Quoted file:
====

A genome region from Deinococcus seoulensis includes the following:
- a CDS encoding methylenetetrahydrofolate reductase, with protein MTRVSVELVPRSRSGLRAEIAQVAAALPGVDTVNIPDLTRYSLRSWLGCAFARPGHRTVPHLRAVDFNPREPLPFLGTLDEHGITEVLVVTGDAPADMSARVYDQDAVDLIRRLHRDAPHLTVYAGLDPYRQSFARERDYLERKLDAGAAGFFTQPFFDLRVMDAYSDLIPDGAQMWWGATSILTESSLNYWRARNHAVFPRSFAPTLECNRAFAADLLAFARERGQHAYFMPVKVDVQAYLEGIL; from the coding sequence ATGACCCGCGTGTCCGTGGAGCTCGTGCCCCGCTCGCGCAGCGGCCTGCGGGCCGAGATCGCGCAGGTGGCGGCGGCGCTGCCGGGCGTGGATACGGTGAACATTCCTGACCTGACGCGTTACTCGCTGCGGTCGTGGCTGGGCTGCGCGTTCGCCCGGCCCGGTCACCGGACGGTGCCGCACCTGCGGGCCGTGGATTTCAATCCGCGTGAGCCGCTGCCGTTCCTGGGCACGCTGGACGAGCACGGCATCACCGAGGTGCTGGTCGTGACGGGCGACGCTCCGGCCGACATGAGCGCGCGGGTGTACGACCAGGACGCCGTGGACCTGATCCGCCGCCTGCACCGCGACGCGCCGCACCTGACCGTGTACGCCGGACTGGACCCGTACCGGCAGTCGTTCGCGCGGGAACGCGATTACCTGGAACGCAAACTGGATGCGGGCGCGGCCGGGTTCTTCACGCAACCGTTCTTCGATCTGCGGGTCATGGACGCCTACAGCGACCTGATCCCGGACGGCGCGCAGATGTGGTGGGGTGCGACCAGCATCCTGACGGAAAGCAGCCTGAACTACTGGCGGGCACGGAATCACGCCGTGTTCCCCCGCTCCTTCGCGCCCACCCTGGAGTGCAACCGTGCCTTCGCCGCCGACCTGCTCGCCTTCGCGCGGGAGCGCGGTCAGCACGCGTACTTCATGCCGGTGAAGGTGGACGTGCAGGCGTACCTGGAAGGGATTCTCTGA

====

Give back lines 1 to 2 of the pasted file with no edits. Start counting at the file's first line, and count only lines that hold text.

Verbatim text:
A genome region from Deinococcus seoulensis includes the following:
- a CDS encoding methylenetetrahydrofolate reductase, with protein MTRVSVELVPRSRSGLRAEIAQVAAALPGVDTVNIPDLTRYSLRSWLGCAFARPGHRTVPHLRAVDFNPREPLPFLGTLDEHGITEVLVVTGDAPADMSARVYDQDAVDLIRRLHRDAPHLTVYAGLDPYRQSFARERDYLERKLDAGAAGFFTQPFFDLRVMDAYSDLIPDGAQMWWGATSILTESSLNYWRARNHAVFPRSFAPTLECNRAFAADLLAFARERGQHAYFMPVKVDVQAYLEGIL; from the coding sequence ATGACCCGCGTGTCCGTGGAGCTCGTGCCCCGCTCGCGCAGCGGCCTGCGGGCCGAGATCGCGCAGGTGGCGGCGGCGCTGCCGGGCGTGGATACGGTGAACATTCCTGACCTGACGCGTTACTCGCTGCGGTCGTGGCTGGGCTGCGCGTTCGCCCGGCCCGGTCACCGGACGGTGCCGCACCTGCGGGCCGTGGATTTCAATCCGCGTGAGCCGCTGCCGTTCCTGGGCACGCTGGACGAGCACGGCATCACCGAGGTGCTGGTCGTGACGGGCGACGCTCCGGCCGACATGAGCGCGCGGGTGTACGACCAGGACGCCGTGGACCTGATCCGCCGCCTGCACCGCGACGCGCCGCACCTGACCGTGTACGCCGGACTGGACCCGTACCGGCAGTCGTTCGCGCGGGAACGCGATTACCTGGAACGCAAACTGGATGCGGGCGCGGCCGGGTTCTTCACGCAACCGTTCTTCGATCTGCGGGTCATGGACGCCTACAGCGACCTGATCCCGGACGGCGCGCAGATGTGGTGGGGTGCGACCAGCATCCTGACGGAAAGCAGCCTGAACTACTGGCGGGCACGGAATCACGCCGTGTTCCCCCGCTCCTTCGCGCCCACCCTGGAGTGCAACCGTGCCTTCGCCGCCGACCTGCTCGCCTTCGCGCGGGAGCGCGGTCAGCACGCGTACTTCATGCCGGTGAAGGTGGACGTGCAGGCGTACCTGGAAGGGATTCTCTGA